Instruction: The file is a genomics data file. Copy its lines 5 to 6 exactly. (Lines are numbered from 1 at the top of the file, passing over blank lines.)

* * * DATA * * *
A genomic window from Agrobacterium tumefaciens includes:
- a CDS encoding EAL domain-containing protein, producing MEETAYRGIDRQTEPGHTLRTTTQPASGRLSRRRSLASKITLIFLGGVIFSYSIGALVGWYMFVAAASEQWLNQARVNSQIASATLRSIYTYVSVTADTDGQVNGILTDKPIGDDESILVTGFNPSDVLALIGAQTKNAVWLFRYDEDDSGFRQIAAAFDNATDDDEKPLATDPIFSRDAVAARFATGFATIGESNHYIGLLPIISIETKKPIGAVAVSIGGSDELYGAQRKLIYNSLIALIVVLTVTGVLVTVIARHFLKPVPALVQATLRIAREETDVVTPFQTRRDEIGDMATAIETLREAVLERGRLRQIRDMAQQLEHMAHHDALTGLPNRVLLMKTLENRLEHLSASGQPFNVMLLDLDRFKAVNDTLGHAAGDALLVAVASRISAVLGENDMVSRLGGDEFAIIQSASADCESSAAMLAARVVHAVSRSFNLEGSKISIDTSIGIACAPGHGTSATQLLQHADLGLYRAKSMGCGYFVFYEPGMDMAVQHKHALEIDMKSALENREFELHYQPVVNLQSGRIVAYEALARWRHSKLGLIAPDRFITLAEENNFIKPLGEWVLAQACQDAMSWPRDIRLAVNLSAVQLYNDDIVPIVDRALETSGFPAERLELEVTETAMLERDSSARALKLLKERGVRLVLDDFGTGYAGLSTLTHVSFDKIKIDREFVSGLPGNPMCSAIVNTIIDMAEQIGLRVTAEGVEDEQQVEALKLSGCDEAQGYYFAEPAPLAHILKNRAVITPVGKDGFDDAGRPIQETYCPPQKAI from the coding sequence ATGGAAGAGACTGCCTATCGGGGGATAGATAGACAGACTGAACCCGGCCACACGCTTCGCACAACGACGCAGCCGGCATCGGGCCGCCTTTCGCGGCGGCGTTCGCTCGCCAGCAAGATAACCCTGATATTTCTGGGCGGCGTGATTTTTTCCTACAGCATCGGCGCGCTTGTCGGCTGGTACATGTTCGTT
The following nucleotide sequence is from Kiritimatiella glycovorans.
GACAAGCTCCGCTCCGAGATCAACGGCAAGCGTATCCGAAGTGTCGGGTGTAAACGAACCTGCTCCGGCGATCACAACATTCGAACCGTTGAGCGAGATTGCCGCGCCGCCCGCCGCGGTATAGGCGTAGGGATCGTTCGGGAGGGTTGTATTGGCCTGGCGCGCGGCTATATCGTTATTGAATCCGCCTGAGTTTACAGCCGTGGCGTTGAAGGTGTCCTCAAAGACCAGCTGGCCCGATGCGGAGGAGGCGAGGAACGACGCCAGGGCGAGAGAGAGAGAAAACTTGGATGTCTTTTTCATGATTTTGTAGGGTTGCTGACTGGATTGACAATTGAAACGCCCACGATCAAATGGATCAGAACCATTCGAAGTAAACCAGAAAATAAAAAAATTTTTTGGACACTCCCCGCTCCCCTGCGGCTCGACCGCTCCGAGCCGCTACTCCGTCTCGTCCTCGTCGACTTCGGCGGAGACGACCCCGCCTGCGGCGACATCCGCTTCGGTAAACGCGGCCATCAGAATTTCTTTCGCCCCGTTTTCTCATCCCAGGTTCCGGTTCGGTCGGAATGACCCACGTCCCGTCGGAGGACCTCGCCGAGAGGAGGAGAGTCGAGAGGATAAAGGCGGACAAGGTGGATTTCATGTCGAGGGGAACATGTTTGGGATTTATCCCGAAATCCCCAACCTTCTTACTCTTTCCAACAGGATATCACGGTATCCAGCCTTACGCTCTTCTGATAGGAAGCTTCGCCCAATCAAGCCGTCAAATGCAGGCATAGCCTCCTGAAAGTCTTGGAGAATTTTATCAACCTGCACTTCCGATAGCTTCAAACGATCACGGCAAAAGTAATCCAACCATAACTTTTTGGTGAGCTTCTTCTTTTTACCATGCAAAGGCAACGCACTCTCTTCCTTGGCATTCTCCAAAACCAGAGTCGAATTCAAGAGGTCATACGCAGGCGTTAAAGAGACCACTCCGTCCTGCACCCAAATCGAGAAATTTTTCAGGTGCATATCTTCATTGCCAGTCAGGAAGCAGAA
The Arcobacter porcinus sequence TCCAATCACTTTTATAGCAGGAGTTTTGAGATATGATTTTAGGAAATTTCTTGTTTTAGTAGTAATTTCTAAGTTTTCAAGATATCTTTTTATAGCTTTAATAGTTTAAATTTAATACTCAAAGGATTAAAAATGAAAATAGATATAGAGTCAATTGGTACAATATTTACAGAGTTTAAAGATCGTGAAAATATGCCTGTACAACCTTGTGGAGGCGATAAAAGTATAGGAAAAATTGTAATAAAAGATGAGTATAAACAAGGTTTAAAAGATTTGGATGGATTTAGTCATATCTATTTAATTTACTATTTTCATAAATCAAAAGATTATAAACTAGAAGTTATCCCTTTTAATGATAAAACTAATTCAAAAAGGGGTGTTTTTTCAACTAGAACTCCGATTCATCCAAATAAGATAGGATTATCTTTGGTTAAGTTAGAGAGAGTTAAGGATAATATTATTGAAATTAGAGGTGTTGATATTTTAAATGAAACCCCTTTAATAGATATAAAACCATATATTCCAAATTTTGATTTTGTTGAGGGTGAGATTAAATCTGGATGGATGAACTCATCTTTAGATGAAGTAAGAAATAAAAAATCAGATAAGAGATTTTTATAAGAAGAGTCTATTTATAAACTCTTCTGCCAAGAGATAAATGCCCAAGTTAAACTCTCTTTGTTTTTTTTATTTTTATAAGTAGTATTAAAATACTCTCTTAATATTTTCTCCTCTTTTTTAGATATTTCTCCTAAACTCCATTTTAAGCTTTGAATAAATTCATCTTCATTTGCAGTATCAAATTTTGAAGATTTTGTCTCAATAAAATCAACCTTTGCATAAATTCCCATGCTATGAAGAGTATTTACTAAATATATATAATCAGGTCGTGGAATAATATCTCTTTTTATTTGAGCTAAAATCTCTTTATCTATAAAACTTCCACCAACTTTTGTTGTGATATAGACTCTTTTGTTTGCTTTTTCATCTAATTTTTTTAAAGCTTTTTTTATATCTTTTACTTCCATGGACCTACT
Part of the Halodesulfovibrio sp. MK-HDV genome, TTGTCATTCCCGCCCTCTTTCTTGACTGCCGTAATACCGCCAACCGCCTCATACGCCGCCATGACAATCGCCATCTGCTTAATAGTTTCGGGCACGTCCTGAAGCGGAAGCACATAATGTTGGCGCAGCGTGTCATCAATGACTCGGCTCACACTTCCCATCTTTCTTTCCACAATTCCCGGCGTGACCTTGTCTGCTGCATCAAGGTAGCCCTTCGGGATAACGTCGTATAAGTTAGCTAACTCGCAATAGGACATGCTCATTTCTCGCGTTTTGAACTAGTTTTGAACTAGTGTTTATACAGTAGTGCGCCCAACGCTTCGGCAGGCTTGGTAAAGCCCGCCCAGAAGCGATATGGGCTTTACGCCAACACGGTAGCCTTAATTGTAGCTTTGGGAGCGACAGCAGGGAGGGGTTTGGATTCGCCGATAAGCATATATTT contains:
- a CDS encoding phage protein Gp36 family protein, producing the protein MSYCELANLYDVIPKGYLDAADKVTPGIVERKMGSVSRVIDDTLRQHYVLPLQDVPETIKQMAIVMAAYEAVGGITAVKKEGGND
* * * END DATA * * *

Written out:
The Arcobacter porcinus sequence TCCAATCACTTTTATAGCAGGAGTTTTGAGATATGATTTTAGGAAATTTCTTGTTTTAGTAGTAATTTCTAAGTTTTCAAGATATCTTTTTATAGCTTTAATAGTTTAAATTTAATACTCAAAGGATTAAAAATGAAAATAGATATAGAGTCAATTGGTACAATATTTACAGAGTTTAAAGATCGTGAAAATATGCCTGTACAACCTTGTGGAGGCGATAAAAGTATAGGAAAAATTGTAATAAAAGATGAGTATAAACAAGGTTTAAAAGATTTGGATGGATTTAGTCATATCTATTTAATTTACTATTTTCATAAATCAAAAGATTATAAACTAGAAGTTATCCCTTTTAATGATAAAACTAATTCAAAAAGGGGTGTTTTTTCAACTAGAACTCCGATTCATCCAAATAAGATAGGATTATCTTTGGTTAAGTTAGAGAGAGTTAAGGATAATATTATTGAAATTAGAGGTGTTGATATTTTAAATGAAACCCCTTTAATAGATATAAAACCATATATTCCAAATTTTGATTTTGTTGAGGGTGAGATTAAATCTGGATGGATGAACTCATCTTTAGATGAAGTAAGAAATAAAAAATCAGATAAGAGATTTTTATAAGAAGAGTCTATTTATAAACTCTTCTGCCAAGAGATAAATGCCCAAGTTAAACTCTCTTTGTTTTTTTTATTTTTATAAGTAGTATTAAAATACTCTCTTAATATTTTCTCCTCTTTTTTAGATATTTCTCCTAAACTCCATTTTAAGCTTTGAATAAATTCATCTTCATTTGCAGTATCAAATTTTGAAGATTTTGTCTCAATAAAATCAACCTTTGCATAAATTCCCATGCTATGAAGAGTATTTACTAAATATATATAATCAGGTCGTGGAATAATATCTCTTTTTATTTGAGCTAAAATCTCTTTATCTATAAAACTTCCACCAACTTTTGTTGTGATATAGACTCTTTTGTTTGCTTTTTCATCTAATTTTTTTAAAGCTTTTTTTATATCTTTTACTTCCATGGACCTACT
Part of the Halodesulfovibrio sp. MK-HDV genome, TTGTCATTCCCGCCCTCTTTCTTGACTGCCGTAATACCGCCAACCGCCTCATACGCCGCCATGACAATCGCCATCTGCTTAATAGTTTCGGGCACGTCCTGAAGCGGAAGCACATAATGTTGGCGCAGCGTGTCATCAATGACTCGGCTCACACTTCCCATCTTTCTTTCCACAATTCCCGGCGTGACCTTGTCTGCTGCATCAAGGTAGCCCTTCGGGATAACGTCGTATAAGTTAGCTAACTCGCAATAGGACATGCTCATTTCTCGCGTTTTGAACTAGTTTTGAACTAGTGTTTATACAGTAGTGCGCCCAACGCTTCGGCAGGCTTGGTAAAGCCCGCCCAGAAGCGATATGGGCTTTACGCCAACACGGTAGCCTTAATTGTAGCTTTGGGAGCGACAGCAGGGAGGGGTTTGGATTCGCCGATAAGCATATATTT contains: